Fast forward to my own experience. When I arrived at my clinical psychology PhD graduate program at the University of Connecticut in Storrs, the department chair told me that although I had a good academic record, this program was going to be difficult. He didn’t convey much confidence that I’d make it. This was code for “sink or swim on your own”. Several other African-American students had attended the graduate program; however, only one other graduated before me and that was ten years earlier.
African-Americans daily face many insults and injustices including the recent wrongful deaths in the police incidents, so these issues are not just in the past or a time long ago.
Even today, in Colorado Springs where I have lived for the last thirty years, when my husband and I travel separately to the grocery store or department store, we are often followed as though we are criminals even though neither of us has ever stolen anything in our lives. Meanwhile, the true criminals are perpetrating crimes, and no one is following them.
Back to the question of “How did we get here?” When one group of people treats another group of people in a way that denies that group’s humanity and dignity, both groups are harmed. You cannot harm one group without also harming yourself. The harm inflicted creates two groups at war with one another. In addition, the perpetrating group damages their own character.
Now that we are here, in this moment, we are presented with both challenge and opportunity. Do we continue the history and practices that brought us here or do we work together to craft a different future?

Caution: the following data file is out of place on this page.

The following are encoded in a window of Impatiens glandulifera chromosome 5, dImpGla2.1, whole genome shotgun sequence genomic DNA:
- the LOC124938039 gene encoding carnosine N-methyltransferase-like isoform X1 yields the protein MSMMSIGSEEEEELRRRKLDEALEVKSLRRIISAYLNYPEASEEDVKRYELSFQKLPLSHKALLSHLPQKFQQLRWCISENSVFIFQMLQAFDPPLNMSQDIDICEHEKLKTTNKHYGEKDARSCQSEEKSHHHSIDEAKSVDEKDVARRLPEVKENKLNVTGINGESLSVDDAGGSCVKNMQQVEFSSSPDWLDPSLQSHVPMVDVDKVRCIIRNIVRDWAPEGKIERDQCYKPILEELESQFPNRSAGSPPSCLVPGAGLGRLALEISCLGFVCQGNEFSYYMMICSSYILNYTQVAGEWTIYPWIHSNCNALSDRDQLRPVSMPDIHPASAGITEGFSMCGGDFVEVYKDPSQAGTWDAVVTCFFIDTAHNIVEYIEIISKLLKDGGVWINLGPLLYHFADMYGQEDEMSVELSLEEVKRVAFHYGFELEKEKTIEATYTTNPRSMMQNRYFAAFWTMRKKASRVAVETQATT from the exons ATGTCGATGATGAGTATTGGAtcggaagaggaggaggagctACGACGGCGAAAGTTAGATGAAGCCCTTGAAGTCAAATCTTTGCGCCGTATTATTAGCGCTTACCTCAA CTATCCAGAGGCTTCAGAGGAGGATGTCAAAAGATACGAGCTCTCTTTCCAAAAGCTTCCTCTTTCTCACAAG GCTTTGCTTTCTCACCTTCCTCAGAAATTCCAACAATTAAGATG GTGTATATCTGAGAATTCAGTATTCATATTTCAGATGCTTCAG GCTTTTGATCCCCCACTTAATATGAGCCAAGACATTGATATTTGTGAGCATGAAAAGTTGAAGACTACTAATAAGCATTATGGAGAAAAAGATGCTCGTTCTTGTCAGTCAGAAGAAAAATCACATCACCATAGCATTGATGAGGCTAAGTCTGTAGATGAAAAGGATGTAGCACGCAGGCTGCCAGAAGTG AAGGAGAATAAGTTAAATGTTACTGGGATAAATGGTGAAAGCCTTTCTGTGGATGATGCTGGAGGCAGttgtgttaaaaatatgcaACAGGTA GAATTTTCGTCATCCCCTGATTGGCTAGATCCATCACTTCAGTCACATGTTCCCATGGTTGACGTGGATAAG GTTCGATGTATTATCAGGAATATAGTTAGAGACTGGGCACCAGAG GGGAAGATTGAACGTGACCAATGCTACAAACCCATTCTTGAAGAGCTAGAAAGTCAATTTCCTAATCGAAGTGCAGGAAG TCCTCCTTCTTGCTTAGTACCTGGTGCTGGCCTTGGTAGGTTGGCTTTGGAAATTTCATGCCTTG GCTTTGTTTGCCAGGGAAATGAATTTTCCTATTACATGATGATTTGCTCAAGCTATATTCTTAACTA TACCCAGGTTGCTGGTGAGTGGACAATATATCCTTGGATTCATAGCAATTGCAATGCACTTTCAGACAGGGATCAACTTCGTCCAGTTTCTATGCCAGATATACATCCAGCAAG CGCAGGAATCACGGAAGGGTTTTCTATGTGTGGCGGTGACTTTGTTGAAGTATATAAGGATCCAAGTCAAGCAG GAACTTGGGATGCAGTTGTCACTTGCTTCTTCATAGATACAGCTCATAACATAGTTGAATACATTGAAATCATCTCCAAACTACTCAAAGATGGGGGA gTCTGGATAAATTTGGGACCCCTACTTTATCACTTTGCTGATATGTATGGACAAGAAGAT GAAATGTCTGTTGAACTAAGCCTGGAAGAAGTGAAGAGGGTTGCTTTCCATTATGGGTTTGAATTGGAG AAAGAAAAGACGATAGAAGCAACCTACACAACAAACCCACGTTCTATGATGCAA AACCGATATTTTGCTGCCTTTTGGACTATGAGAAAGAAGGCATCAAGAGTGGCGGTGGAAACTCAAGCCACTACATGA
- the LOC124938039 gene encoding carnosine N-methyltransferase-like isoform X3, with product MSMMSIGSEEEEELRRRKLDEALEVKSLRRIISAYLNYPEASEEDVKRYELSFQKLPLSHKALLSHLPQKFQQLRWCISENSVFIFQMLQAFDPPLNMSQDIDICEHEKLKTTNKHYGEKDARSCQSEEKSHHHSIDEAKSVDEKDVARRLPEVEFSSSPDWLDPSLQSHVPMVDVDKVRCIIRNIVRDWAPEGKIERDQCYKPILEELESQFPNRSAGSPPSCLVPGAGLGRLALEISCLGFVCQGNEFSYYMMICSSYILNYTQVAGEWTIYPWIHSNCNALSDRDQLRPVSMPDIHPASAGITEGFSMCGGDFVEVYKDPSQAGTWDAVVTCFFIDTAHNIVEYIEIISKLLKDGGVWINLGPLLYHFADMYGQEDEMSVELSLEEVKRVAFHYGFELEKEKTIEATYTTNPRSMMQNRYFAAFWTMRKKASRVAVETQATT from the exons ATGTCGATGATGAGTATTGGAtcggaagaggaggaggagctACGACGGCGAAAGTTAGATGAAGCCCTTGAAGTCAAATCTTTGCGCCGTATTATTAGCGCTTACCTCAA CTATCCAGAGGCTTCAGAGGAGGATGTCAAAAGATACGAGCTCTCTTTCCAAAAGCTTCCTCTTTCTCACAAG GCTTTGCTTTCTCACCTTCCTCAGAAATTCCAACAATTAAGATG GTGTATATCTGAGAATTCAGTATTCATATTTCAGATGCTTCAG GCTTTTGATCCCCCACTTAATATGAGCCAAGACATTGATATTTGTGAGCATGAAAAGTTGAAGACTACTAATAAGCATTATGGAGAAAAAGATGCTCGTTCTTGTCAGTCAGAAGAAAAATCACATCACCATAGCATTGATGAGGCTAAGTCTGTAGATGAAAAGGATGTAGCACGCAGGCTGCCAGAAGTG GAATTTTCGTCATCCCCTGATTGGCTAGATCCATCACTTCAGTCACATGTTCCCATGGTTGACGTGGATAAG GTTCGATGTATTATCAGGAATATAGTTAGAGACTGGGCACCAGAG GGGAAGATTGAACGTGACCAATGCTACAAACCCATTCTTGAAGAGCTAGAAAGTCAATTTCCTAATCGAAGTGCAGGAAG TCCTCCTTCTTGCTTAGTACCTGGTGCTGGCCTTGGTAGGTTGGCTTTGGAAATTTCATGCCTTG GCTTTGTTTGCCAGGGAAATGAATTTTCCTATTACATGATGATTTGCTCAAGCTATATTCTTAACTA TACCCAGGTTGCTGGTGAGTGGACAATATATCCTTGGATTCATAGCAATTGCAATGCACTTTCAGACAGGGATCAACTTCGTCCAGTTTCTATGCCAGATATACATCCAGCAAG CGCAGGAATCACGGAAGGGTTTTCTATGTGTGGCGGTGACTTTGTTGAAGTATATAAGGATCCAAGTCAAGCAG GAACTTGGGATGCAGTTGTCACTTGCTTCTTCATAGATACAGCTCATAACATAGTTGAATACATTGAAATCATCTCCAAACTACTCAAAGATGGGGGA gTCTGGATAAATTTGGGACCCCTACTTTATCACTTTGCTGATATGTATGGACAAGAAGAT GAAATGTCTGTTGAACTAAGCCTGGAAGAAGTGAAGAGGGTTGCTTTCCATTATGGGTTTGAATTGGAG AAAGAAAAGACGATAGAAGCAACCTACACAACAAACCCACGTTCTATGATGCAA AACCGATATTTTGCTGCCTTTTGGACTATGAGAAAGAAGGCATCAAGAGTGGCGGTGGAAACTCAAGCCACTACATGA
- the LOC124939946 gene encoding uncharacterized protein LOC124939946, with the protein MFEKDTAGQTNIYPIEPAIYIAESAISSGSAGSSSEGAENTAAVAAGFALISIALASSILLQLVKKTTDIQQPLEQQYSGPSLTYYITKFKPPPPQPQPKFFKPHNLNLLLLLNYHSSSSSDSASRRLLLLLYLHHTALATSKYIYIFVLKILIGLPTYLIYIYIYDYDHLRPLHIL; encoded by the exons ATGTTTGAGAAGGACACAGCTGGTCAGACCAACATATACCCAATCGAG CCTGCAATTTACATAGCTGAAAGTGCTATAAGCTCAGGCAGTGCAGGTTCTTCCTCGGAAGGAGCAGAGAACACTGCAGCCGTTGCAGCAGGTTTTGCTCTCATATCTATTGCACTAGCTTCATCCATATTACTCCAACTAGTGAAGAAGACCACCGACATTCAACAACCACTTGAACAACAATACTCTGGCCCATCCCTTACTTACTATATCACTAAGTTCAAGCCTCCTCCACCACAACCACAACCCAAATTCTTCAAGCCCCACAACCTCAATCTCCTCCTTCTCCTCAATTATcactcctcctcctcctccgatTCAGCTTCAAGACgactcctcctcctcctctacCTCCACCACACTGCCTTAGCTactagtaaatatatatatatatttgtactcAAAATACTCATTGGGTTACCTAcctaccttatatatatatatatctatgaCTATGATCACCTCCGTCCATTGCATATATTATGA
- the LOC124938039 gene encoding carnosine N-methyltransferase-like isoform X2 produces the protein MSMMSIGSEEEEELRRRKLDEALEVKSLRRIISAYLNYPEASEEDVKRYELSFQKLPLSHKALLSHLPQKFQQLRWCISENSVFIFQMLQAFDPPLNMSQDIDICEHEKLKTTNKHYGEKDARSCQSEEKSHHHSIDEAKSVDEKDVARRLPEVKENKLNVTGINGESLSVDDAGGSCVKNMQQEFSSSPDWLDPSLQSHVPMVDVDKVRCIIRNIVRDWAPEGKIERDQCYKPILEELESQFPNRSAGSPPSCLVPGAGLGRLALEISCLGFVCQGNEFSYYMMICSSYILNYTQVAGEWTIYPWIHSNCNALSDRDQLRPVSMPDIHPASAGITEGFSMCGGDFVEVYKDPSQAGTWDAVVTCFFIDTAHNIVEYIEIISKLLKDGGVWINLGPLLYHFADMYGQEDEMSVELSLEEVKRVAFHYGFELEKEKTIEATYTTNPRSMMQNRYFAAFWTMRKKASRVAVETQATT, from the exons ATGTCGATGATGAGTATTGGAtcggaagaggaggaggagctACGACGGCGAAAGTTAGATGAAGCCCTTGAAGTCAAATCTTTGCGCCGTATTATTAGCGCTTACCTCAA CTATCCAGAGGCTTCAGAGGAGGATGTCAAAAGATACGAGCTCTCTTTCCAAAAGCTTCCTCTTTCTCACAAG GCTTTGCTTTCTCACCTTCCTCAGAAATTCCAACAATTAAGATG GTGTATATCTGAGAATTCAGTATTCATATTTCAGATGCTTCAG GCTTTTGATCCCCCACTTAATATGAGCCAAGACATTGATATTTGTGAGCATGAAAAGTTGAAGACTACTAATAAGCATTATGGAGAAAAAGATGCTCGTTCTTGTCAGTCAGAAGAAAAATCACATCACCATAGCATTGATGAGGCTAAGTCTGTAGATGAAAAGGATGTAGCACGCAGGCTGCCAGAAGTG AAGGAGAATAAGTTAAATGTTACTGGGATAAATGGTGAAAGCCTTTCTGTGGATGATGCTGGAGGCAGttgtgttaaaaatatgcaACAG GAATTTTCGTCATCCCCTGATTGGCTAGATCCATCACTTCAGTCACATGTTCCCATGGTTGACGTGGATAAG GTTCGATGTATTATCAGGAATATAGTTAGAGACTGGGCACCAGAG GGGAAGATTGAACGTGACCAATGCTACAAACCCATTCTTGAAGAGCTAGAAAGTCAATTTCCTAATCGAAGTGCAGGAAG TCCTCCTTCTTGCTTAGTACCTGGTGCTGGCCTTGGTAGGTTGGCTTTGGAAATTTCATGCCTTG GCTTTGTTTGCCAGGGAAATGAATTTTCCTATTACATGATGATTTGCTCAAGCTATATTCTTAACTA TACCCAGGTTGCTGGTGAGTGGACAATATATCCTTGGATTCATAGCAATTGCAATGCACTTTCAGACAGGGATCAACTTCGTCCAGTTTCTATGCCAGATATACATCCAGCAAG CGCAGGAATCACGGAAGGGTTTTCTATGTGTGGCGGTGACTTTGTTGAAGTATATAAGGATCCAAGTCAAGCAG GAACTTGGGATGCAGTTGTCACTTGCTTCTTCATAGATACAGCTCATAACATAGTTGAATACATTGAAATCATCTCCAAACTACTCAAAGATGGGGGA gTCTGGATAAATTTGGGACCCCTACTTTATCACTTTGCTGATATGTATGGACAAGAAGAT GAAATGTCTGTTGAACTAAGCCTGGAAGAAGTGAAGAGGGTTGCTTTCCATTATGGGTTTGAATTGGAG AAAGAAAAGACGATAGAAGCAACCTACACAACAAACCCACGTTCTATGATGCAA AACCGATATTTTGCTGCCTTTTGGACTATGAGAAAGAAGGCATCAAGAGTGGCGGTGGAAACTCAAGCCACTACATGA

Many people may be tempted to look for easy answers, but these deep wounds and established patterns of oppression require more complicated solutions. As business and community leaders, we must make long-term commitments to effect lasting change.
What are some deeper remedies?
Tell the Truth About the Past and Present
A people cannot grow or move to a new place if they don’t admit the truth about their history and current circumstances. You can’t fix what you won’t admit and face. The alcoholic who remains in denial about his alcoholism, doesn’t seek or receive treatment.
Some want to pretend that slavery was not so bad and maybe was even helpful to the enslaved. Some want to pretend that slavery was another form of indentured servitude. These denials are like those who would pretend that the holocaust didn’t really happen. The accounts of my family members are too fresh for this fiction to sway me just like for many Jewish people, the holocaust is too close and real to be denied.